ILNews

SCOTUS declines church property dispute case

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The Supreme Court of the United States will not take a case involving a dispute between churches over property.

The U.S. justices considered The Presbytery of Ohio Valley, Inc., et al. v. OPC, Inc., et al., 12-907, at the court’s April 26 conference and declined to grant certiorari. Olivet Presbyterian Church and the denominational organization it was previously affiliated with, the Presbyterian Church (USA) and later subsidiary organizations, ended up in court over property Olivet wanted to keep after it decided to leave PC (USA).

The trial court ruled in favor of Olivet, citing that the deed of the property belonged to Olivet. The Indiana Court of Appeals reversed summary judgment for Olivet and ordered judgment entered in favor of the national church organization. The COA found that Olivet has no right, title or interest in the property.

The Indiana Supreme Court in July 2012 reversed, finding neither the trial court nor the Court of Appeals correctly ruled in the dispute. The majority of justices held that genuine issues of disputed fact must be resolved at trial rather than on summary judgment. Justices Mark Massa and Frank Sullivan Jr. dissented without opinion.

The SCOTUS also denied cert to Darrell Wayne Hughes v. Indiana, 12-8926. Prisoner Darrell Hughes petitioned the court pro se in August 2012 to take his case alleging conspiracy against numerous elected officials, judges, and correctional department officials.

Justice Stephen Breyer, 74, was not at court Monday after injuring his shoulder in a bicycle accident Friday. He was hospitalized and underwent reverse shoulder replacement surgery. He is expected to be released from the hospital early this week.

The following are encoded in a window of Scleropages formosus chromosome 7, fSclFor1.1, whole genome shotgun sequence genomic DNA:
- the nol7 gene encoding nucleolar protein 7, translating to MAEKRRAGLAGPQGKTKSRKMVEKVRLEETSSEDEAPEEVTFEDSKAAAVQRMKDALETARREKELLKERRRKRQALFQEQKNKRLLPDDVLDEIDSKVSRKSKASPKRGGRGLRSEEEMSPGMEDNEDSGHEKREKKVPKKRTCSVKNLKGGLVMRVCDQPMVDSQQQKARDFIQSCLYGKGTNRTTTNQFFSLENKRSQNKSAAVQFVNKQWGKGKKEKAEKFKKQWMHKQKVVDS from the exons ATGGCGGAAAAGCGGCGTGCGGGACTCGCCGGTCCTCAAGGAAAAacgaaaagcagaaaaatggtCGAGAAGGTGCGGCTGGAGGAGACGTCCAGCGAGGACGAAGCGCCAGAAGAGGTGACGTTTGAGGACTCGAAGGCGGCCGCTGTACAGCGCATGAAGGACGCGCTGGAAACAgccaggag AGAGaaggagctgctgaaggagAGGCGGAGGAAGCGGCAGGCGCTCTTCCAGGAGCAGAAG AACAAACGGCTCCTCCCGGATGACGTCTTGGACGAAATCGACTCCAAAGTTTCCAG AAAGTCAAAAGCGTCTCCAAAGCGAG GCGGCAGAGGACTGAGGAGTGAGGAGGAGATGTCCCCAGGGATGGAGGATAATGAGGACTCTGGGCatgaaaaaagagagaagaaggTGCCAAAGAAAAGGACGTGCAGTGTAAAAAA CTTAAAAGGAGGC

The U.S. Supreme Court has yet to hand down opinions in two Indiana cases before it – Maetta Vance v. Ball State University, et al., 11-566; and Vernon Hugh Brown v. Monsanto Co., et al., 11-796. At issue in Vance is whether the supervisor liability rule applies to harassment by people whom the employer authorizes to direct or oversee the victim’s daily work, or whether the supervisor liability rule is limited to those harassers who have the power to “hire, fire, demote, promote, transfer or discipline” their victim. The Circuit courts have been split in decisions on this issue.

In Brown, the justices will decided whether the federal circuit erred by refusing to find the patent had been exhausted on seeds sold for planting and by creating an exception to the doctrine of patent exhaustion for self-replicating technologies.

 

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  1. "Am I bugging you? I don't mean to bug ya." If what I wrote below is too much social philosophy for Indiana attorneys, just take ten this vacay to watch The Lego Movie with kiddies and sing along where appropriate: https://www.youtube.com/watch?v=etzMjoH0rJw

  2. I've got some free speech to share here about who is at work via the cat's paw of the ACLU stamping out Christian observances.... 2 Thessalonians chap 2: "And we also thank God continually because, when you received the word of God, which you heard from us, you accepted it not as a human word, but as it actually is, the word of God, which is indeed at work in you who believe. For you, brothers and sisters, became imitators of God’s churches in Judea, which are in Christ Jesus: You suffered from your own people the same things those churches suffered from the Jews who killed the Lord Jesus and the prophets and also drove us out. They displease God and are hostile to everyone in their effort to keep us from speaking to the Gentiles so that they may be saved. In this way they always heap up their sins to the limit. The wrath of God has come upon them at last."

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